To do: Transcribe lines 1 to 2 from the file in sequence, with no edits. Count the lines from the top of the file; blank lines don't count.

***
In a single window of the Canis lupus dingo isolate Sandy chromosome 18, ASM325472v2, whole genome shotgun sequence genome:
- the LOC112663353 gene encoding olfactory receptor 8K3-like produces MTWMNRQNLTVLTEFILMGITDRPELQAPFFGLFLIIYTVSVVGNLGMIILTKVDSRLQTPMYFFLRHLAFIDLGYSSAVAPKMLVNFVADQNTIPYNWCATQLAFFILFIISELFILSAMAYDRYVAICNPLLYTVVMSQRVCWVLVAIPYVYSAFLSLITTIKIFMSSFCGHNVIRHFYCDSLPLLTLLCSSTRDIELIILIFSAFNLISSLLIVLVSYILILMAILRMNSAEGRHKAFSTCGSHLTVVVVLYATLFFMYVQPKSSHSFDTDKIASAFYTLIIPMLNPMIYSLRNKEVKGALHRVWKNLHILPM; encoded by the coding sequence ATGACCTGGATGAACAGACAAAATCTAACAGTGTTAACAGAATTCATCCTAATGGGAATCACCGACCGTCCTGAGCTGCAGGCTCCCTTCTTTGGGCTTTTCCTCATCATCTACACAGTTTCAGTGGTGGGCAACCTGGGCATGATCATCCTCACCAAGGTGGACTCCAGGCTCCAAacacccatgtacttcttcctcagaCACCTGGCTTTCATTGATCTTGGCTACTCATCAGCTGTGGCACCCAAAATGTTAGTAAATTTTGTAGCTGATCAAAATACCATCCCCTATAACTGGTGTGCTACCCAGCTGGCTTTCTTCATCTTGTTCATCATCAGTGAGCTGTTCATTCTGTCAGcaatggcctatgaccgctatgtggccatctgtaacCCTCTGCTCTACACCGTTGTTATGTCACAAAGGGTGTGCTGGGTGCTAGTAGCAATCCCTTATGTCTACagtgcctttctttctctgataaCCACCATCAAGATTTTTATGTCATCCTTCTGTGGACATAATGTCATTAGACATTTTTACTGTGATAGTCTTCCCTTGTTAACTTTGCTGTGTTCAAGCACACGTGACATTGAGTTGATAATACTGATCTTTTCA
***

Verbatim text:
In a single window of the Canis lupus dingo isolate Sandy chromosome 18, ASM325472v2, whole genome shotgun sequence genome:
- the LOC112663353 gene encoding olfactory receptor 8K3-like produces MTWMNRQNLTVLTEFILMGITDRPELQAPFFGLFLIIYTVSVVGNLGMIILTKVDSRLQTPMYFFLRHLAFIDLGYSSAVAPKMLVNFVADQNTIPYNWCATQLAFFILFIISELFILSAMAYDRYVAICNPLLYTVVMSQRVCWVLVAIPYVYSAFLSLITTIKIFMSSFCGHNVIRHFYCDSLPLLTLLCSSTRDIELIILIFSAFNLISSLLIVLVSYILILMAILRMNSAEGRHKAFSTCGSHLTVVVVLYATLFFMYVQPKSSHSFDTDKIASAFYTLIIPMLNPMIYSLRNKEVKGALHRVWKNLHILPM; encoded by the coding sequence ATGACCTGGATGAACAGACAAAATCTAACAGTGTTAACAGAATTCATCCTAATGGGAATCACCGACCGTCCTGAGCTGCAGGCTCCCTTCTTTGGGCTTTTCCTCATCATCTACACAGTTTCAGTGGTGGGCAACCTGGGCATGATCATCCTCACCAAGGTGGACTCCAGGCTCCAAacacccatgtacttcttcctcagaCACCTGGCTTTCATTGATCTTGGCTACTCATCAGCTGTGGCACCCAAAATGTTAGTAAATTTTGTAGCTGATCAAAATACCATCCCCTATAACTGGTGTGCTACCCAGCTGGCTTTCTTCATCTTGTTCATCATCAGTGAGCTGTTCATTCTGTCAGcaatggcctatgaccgctatgtggccatctgtaacCCTCTGCTCTACACCGTTGTTATGTCACAAAGGGTGTGCTGGGTGCTAGTAGCAATCCCTTATGTCTACagtgcctttctttctctgataaCCACCATCAAGATTTTTATGTCATCCTTCTGTGGACATAATGTCATTAGACATTTTTACTGTGATAGTCTTCCCTTGTTAACTTTGCTGTGTTCAAGCACACGTGACATTGAGTTGATAATACTGATCTTTTCA